New moon of June 2024 tonight lets Saturn, Mars and Jupiter shine

An illustration of the new moon of June 2024 lost in the glare of the sun on June 6, 2024. (Image credit: Chris Vaughan/Starry Night)

The new moon of June 2024 occurs tonight, providing a great opportunity to enjoy a sky free from the moon’s glare. New moons occur approximately every 28.5 days as the moon passes between the sun and Earth on its orbit journey. This celestial event marks a conjunction where the sun and moon share the same celestial longitude.

The timing of the new moon varies across different locations, with it occurring on June 6 at 8:38 a.m. Eastern Daylight Time in New York, 7:38 a.m. CDT in Chicago, and 5:38 a.m. PDT in Los Angeles. In Europe and other eastern regions, the new phase occurs later in the day.

As skywatchers prepare for the new moon, they can look forward to observing Saturn, Mars, and Jupiter in the night sky. Saturn rises first at 1:32 a.m. in New York, followed by Mars at 3:01 a.m., and Jupiter at 4:38 a.m. local time. Mercury and Venus will be hidden by the sun’s glare and will be visible in the evening sky in July.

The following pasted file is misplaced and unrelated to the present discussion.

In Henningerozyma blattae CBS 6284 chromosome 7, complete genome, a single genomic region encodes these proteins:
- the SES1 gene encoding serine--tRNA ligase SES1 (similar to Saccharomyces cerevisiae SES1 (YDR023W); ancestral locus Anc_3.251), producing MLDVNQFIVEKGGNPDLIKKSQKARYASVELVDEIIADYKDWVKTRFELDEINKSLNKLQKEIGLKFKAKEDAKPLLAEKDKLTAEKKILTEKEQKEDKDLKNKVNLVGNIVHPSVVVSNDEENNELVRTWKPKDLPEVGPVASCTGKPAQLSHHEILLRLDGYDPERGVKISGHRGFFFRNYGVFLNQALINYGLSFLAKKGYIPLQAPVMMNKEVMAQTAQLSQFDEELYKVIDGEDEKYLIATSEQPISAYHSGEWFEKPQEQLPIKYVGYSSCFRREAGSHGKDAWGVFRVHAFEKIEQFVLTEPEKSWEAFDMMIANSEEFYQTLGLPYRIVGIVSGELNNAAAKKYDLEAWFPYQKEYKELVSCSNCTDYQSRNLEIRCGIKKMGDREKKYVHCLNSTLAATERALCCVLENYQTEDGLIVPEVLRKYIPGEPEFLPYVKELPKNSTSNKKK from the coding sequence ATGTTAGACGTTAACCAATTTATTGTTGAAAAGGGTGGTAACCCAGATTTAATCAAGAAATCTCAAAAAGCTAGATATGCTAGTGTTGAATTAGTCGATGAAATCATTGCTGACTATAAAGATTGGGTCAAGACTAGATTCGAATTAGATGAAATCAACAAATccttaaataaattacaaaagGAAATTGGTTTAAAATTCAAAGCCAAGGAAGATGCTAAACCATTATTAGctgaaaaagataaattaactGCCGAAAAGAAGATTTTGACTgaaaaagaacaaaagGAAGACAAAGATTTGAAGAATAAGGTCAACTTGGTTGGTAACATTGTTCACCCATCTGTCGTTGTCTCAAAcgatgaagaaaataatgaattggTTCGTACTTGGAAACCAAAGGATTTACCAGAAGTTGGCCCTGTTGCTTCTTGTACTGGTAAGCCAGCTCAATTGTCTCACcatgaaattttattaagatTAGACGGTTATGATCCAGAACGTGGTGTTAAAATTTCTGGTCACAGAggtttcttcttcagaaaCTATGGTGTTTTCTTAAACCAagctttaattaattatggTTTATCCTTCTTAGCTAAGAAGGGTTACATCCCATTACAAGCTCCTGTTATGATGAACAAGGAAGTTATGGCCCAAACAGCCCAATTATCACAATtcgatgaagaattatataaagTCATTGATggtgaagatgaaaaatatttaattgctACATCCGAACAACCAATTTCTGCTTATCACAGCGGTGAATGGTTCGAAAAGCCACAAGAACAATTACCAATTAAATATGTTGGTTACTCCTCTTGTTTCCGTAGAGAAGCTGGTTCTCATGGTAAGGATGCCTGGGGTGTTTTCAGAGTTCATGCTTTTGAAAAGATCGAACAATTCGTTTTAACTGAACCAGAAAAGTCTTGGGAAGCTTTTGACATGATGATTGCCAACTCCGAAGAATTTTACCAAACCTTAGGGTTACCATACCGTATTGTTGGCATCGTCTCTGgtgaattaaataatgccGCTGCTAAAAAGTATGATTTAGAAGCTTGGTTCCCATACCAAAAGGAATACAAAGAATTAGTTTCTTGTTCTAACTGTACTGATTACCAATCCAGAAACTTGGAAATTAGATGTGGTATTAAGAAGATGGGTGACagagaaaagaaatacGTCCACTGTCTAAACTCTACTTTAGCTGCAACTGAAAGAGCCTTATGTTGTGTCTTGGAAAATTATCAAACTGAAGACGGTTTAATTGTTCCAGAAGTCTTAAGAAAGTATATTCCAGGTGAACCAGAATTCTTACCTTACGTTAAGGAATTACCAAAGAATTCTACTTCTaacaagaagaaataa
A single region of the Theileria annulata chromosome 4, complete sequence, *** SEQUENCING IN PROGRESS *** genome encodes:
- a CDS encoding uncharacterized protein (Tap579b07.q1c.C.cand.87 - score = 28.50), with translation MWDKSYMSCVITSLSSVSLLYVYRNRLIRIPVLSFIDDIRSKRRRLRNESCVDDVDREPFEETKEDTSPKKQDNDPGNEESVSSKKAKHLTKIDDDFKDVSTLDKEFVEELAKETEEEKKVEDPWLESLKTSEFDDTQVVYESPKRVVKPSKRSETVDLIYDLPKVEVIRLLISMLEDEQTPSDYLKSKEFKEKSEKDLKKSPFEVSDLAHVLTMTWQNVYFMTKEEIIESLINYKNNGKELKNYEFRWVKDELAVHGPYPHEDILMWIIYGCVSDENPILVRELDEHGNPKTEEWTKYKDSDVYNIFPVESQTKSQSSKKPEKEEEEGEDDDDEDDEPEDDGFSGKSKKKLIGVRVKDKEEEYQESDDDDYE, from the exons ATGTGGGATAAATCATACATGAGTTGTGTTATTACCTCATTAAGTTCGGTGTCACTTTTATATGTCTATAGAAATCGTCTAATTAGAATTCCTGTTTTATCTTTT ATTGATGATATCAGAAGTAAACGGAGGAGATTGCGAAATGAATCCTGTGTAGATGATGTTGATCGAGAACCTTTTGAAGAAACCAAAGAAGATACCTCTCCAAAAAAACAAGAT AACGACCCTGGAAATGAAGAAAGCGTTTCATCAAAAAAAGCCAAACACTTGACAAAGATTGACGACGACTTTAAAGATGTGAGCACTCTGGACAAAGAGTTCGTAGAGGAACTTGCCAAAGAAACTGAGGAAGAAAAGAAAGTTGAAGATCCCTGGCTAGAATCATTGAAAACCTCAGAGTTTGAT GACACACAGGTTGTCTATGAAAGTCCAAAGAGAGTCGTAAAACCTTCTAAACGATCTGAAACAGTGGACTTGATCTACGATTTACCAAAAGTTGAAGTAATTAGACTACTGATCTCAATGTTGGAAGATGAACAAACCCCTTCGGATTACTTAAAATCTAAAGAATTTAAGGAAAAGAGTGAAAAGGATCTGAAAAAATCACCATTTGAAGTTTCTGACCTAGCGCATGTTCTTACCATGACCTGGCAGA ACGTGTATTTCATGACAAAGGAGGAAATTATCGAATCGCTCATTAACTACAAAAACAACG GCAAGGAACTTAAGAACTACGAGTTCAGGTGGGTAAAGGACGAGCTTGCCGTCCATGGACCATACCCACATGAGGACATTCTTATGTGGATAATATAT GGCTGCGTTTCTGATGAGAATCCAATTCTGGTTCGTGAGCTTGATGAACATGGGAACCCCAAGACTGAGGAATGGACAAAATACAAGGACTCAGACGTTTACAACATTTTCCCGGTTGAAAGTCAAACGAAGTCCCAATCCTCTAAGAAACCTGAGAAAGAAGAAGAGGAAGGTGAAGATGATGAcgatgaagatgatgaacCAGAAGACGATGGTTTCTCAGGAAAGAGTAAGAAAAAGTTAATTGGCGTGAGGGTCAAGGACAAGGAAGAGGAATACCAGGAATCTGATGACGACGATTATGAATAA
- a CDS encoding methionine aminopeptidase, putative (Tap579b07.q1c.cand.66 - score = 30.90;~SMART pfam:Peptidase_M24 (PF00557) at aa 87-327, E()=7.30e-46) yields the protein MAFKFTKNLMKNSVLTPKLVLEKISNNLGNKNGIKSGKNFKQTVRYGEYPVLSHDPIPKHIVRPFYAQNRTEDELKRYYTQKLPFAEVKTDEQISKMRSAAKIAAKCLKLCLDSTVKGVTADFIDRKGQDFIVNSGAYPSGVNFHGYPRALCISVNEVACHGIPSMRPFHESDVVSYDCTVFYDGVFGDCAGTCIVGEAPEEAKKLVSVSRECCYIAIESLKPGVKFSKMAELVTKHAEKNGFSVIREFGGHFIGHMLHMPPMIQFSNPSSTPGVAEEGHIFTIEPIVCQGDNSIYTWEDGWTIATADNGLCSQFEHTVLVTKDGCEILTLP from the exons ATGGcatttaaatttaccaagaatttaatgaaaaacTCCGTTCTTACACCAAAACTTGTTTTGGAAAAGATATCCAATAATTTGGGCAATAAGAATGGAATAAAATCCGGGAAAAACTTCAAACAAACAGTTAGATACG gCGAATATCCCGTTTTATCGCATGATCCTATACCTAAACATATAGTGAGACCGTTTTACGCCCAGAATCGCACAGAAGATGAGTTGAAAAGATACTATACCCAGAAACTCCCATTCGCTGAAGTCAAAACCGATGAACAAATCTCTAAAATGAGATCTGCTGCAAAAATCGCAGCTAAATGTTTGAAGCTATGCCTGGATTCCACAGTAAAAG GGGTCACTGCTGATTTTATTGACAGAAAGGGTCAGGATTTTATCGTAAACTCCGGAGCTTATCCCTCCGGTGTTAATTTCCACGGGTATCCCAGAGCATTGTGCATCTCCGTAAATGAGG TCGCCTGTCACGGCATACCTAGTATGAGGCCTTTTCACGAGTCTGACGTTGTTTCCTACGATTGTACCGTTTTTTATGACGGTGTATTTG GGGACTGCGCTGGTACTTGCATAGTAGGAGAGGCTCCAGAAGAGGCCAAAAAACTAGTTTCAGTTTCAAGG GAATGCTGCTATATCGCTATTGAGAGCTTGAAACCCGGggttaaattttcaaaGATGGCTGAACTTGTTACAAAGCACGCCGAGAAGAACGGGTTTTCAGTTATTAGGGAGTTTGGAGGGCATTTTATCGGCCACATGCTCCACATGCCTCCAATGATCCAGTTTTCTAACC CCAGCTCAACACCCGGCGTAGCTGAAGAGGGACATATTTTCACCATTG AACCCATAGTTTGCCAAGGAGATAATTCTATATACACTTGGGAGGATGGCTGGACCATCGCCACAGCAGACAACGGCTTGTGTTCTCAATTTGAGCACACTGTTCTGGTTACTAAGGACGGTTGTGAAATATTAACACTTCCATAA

In the Southern Hemisphere, where June marks the winter solstice, the longer nights provide a different perspective on the celestial bodies. Saturn, Mars, and Jupiter will appear higher in the sky compared to Northern Hemisphere locations.

Overall, the new moon of June 2024 presents a unique opportunity for stargazers to enjoy the beauty of the night sky and observe the visible planets. Stay tuned for more updates on upcoming celestial events and don’t hesitate to share your own observations with us.